The position of calories on menus appears to influence how much people eat, new research by the Economic and Social Research Institute (ESRI) suggests.
Obesity is increasing worldwide and this has led to calls for calorie information to be included on food menus.
As part of Ireland's Obesity Policy and Action Plan, the Government has said it is committed to introducing legislation on calorie posting. In the meantime, some restaurants are voluntarily putting calorie information on their menus. However, the size of this information and where it is placed on the menu differs across restaurants.
According to the ESRI, this could matter because research in behavioural economics suggests that, in general, the size, colour and location of information affects how people respond to it. It decided to look into this further.
The researchers carried out a series of carefully controlled experiments involving almost 150 consumers who were initially unaware that their food choices were being observed.
The experiments took place during weekday lunchtimes.
The participants ordered lunch from an online menu. One-third were randomly selected to see a menu with no calorie information, one-third saw a menu with calorie labels placed between the description of the food and the price (calories to the left of the price) and the one-third saw a menu that had calorie labels placed after the description of the food and the price (calories to the right of the price).
All of the menus were otherwise identical.
As the participants viewed the menus, their eye movements were recorded to see where on the menu they were looking.
After they had eaten their lunch, the researchers revealed that their choices had been part of an experiment and they were then asked to answer some follow-up questions.
The amount they had consumed was also measured, by weighing the food before and after.
The study found that people ordered and consumed less food when the calories were displayed on the right of the price.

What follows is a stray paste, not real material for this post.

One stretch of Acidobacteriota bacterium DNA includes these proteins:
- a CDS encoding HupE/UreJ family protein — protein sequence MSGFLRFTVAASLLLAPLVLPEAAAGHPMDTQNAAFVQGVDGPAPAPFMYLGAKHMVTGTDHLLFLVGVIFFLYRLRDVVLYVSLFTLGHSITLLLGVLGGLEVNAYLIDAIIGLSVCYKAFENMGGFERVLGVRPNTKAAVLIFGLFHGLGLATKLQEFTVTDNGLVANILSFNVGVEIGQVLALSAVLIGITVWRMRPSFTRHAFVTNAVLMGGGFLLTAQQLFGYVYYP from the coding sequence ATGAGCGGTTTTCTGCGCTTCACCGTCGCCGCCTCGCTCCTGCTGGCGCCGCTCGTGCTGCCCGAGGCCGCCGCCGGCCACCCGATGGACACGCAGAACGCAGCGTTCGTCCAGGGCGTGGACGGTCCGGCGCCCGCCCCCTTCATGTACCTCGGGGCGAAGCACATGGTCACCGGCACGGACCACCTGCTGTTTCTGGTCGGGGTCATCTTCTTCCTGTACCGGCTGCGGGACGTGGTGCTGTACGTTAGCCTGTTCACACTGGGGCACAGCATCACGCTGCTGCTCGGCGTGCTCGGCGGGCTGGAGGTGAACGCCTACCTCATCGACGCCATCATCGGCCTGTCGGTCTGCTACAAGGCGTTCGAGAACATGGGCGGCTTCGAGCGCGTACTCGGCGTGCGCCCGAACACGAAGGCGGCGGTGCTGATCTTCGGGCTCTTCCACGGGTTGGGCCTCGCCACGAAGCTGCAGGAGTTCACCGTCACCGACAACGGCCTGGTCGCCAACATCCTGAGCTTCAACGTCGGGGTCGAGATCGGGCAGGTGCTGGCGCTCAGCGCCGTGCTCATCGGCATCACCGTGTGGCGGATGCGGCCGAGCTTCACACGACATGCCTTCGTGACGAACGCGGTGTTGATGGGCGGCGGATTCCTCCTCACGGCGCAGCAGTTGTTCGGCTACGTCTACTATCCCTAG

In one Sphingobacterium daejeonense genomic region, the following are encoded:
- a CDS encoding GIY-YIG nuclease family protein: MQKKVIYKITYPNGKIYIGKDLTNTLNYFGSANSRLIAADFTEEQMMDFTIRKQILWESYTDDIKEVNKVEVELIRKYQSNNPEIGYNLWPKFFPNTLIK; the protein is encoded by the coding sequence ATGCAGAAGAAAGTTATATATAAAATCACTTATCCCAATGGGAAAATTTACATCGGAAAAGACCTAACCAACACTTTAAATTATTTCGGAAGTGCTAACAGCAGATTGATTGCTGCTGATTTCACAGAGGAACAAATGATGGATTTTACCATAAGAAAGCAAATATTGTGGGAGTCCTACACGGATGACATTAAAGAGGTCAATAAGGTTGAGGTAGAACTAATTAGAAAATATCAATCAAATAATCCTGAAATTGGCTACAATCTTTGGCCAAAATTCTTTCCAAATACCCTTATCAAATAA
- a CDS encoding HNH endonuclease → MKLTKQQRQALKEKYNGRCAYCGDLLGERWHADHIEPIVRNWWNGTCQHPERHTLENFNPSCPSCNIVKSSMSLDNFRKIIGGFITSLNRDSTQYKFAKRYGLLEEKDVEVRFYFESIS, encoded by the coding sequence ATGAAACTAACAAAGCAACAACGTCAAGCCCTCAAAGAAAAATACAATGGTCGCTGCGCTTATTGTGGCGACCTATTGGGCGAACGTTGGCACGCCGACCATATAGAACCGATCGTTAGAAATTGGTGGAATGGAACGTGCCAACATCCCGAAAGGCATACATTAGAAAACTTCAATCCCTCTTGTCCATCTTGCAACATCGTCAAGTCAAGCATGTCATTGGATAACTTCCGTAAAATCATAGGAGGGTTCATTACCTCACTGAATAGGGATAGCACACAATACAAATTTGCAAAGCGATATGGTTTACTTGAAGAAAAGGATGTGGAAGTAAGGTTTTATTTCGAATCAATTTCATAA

Those who did not see any calories on the menu ordered an average of 866 calories and consumed 665. However when calories were displayed on the right, the participants ordered an average of 703 calories and consumed 421. This means they ordered 19% less calories and consumed 37% less, figures which the researchers consider "large and statistically significant".
The data on eye movements showed that consumers tended to look at more calorie information when it was on the right compared to when it was on the left.
Furthermore, consumers who saw calories to the right of the price were also more likely to know afterwards how many calories were in their meal.
The researchers found no difference in how much people enjoyed their lunch, despite the fact that some have suggested calorie posting could make consumers less likely to enjoy their food.
They concluded that their findings "provide clear evidence that exactly where calories are placed on menus matters".
"Controlled experimental studies like this can be used to pre-test policies before they are implemented. Opinions about calorie posting differ and can be strongly held, so it is important to provide objective evidence about the likely impact.
"Our results show not only that calorie posting changes behaviour, but also that seemingly small changes to the format influence how well people understand and respond to the information," commented the study's lead researcher, Dr Deirdre Robertson, of the ESRI's Behavioural Research Unit.
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